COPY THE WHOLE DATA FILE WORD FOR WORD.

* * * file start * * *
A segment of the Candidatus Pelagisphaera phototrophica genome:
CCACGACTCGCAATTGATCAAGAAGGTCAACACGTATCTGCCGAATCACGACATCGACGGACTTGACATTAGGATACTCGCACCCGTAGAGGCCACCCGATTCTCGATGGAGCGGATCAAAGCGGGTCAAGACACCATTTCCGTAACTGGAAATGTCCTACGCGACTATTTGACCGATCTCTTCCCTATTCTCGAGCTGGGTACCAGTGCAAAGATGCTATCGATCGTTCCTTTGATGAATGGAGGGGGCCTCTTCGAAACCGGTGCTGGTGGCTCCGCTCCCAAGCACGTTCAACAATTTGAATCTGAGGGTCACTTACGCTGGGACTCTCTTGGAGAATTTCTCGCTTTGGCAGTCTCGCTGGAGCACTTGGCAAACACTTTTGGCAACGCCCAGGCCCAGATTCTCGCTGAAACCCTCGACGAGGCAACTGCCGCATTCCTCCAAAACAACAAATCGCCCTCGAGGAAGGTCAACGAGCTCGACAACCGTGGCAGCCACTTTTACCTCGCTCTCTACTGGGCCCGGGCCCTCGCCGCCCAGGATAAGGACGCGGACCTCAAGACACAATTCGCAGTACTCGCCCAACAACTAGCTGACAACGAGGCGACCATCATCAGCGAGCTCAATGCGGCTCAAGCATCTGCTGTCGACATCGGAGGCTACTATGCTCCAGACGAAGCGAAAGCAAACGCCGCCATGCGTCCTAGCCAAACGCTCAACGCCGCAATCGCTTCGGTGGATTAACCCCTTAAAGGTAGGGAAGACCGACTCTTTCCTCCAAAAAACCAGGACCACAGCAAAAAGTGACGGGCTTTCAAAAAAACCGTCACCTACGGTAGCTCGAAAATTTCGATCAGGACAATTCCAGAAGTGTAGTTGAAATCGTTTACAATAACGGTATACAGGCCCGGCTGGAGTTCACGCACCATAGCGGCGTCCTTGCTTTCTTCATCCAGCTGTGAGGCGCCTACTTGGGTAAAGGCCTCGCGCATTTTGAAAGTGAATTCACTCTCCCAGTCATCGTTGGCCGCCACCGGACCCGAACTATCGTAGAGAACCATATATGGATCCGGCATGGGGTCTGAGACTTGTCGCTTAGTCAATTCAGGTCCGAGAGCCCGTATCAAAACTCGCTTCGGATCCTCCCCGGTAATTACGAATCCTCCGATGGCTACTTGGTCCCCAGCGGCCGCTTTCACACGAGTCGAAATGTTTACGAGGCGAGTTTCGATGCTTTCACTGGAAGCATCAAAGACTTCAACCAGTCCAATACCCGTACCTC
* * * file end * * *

A segment of the Candidatus Pelagisphaera phototrophica genome:
CCACGACTCGCAATTGATCAAGAAGGTCAACACGTATCTGCCGAATCACGACATCGACGGACTTGACATTAGGATACTCGCACCCGTAGAGGCCACCCGATTCTCGATGGAGCGGATCAAAGCGGGTCAAGACACCATTTCCGTAACTGGAAATGTCCTACGCGACTATTTGACCGATCTCTTCCCTATTCTCGAGCTGGGTACCAGTGCAAAGATGCTATCGATCGTTCCTTTGATGAATGGAGGGGGCCTCTTCGAAACCGGTGCTGGTGGCTCCGCTCCCAAGCACGTTCAACAATTTGAATCTGAGGGTCACTTACGCTGGGACTCTCTTGGAGAATTTCTCGCTTTGGCAGTCTCGCTGGAGCACTTGGCAAACACTTTTGGCAACGCCCAGGCCCAGATTCTCGCTGAAACCCTCGACGAGGCAACTGCCGCATTCCTCCAAAACAACAAATCGCCCTCGAGGAAGGTCAACGAGCTCGACAACCGTGGCAGCCACTTTTACCTCGCTCTCTACTGGGCCCGGGCCCTCGCCGCCCAGGATAAGGACGCGGACCTCAAGACACAATTCGCAGTACTCGCCCAACAACTAGCTGACAACGAGGCGACCATCATCAGCGAGCTCAATGCGGCTCAAGCATCTGCTGTCGACATCGGAGGCTACTATGCTCCAGACGAAGCGAAAGCAAACGCCGCCATGCGTCCTAGCCAAACGCTCAACGCCGCAATCGCTTCGGTGGATTAACCCCTTAAAGGTAGGGAAGACCGACTCTTTCCTCCAAAAAACCAGGACCACAGCAAAAAGTGACGGGCTTTCAAAAAAACCGTCACCTACGGTAGCTCGAAAATTTCGATCAGGACAATTCCAGAAGTGTAGTTGAAATCGTTTACAATAACGGTATACAGGCCCGGCTGGAGTTCACGCACCATAGCGGCGTCCTTGCTTTCTTCATCCAGCTGTGAGGCGCCTACTTGGGTAAAGGCCTCGCGCATTTTGAAAGTGAATTCACTCTCCCAGTCATCGTTGGCCGCCACCGGACCCGAACTATCGTAGAGAACCATATATGGATCCGGCATGGGGTCTGAGACTTGTCGCTTAGTCAATTCAGGTCCGAGAGCCCGTATCAAAACTCGCTTCGGATCCTCCCCGGTAATTACGAATCCTCCGATGGCTACTTGGTCCCCAGCGGCCGCTTTCACACGAGTCGAAATGTTTACGAGGCGAGTTTCGATGCTTTCACTGGAAGCATCAAAGACTTCAACCAGTCCAATACCCGTACCTC